This newsletter begins a series discussing the impact of marriage on the legal rights of spouses to share in each other’s assets. We begin by talking about the “elective share” and the “pretermitted spouse.”
Sometimes blessings occur when we least expect them, but a lack of planning for such blessings can have unpleasant results. In the recent case of Maher v. Iglikova, a Florida court dealt with the ramifications of an unexpected blessing: the discovery of a previously unknown child.
Hopefully our faithful readers all know by now that there are many hazards to do-it-yourself estate plans. What you may not know is that trying to administer your loved one’s estate without legal help is just as treacherous. It is a great honor to be named as a loved one’s personal representative (executor) or trustee, but these roles come with great responsibility and many legal duties.
With the holiday season in full swing, you are likely thinking about and spending time with your loved ones, your “family.” Chances are, they are not all related to you by blood. Most of us have spouses, in-laws, stepchildren, stepparents, or even friends that we consider to be part of our family. Sometimes we are more tightly bonded with these people than with our actual blood relations.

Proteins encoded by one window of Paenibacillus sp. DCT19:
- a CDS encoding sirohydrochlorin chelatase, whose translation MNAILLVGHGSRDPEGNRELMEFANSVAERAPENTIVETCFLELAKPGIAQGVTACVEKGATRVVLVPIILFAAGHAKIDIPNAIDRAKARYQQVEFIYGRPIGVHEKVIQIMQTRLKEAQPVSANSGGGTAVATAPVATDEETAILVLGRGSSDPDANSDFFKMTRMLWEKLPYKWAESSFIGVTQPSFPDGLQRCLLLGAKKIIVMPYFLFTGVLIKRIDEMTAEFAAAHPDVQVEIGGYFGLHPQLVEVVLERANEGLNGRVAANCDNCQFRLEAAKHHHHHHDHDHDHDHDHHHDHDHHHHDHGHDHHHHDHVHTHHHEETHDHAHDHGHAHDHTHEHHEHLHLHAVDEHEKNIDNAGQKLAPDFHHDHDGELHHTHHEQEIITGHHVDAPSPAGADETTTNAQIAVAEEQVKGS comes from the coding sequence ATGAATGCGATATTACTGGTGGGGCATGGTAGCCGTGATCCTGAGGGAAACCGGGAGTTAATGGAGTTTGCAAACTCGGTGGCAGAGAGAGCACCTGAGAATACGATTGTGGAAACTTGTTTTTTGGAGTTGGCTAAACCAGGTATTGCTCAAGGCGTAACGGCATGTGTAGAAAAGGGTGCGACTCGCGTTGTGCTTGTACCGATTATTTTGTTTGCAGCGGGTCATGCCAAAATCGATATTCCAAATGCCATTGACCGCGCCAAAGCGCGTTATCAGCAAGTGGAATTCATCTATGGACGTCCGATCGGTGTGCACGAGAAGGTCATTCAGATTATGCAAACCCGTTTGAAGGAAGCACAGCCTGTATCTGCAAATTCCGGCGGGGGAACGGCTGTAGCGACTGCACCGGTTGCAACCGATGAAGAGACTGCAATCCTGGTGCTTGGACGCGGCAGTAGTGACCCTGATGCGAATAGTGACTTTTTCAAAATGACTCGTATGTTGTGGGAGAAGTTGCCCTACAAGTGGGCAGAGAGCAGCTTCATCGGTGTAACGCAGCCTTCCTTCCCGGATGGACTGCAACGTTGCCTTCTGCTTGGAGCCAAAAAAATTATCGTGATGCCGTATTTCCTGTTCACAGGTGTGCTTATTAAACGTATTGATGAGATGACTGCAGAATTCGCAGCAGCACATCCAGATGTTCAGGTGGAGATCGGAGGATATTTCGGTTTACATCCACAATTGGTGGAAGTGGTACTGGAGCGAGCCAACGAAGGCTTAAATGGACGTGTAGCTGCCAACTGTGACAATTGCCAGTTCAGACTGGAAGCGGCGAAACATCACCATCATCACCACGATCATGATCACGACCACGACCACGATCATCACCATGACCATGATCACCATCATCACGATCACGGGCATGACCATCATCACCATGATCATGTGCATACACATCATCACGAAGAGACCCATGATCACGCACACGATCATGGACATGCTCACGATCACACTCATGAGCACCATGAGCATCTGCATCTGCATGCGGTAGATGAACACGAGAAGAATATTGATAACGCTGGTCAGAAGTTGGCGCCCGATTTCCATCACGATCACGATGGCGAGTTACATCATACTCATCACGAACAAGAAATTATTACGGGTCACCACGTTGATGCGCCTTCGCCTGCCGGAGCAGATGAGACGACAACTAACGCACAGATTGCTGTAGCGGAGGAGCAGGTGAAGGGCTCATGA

A Personal Representative of an estate (“PR”) is personally liable for paying a decedent’s outstanding tax bills. This would include income taxes, gift taxes or estate taxes that may be owed by the decedent at the date of his or her death. For this reason, it is important that a Personal Representative engage a CPA, in addition to a probate attorney, for assistance in resolving potential tax issues.
The beginning of May always brings national attention to the Jacksonville area when the Players Championship comes to town. For one week each year, the Players is the hot ticket in town and for good reason; the tournament, which is part of the PGA tour, brings international golf superstars to town and raises millions of dollars for local charities. As Jacksonville estate planning attorneys, we find two different meanings in the words “the players”: we are reminded of all the positive energy that flows through the city at the time of the tournament, but also think about the players of estate planning.
If you are savvy enough to be online reading this blog, you most likely have a Facebook profile. Also, you are probably wondering what on earth Facebook has to do with probate. In most states, the answer to that question is still “nothing,” but that is no longer the case in Oklahoma.
In honor of today’s holiday, Groundhog Day, we wanted to share some common myths and superstitions about estate planning. Most Americans know the story of Groundhog Day: if a groundhog comes out of its burrow this morning and sees its shadow, it will retreat back into the burrow and six more weeks of winter weather will follow. On the other hand, if the groundhog does not see its shadow and remains aboveground, winter will soon end.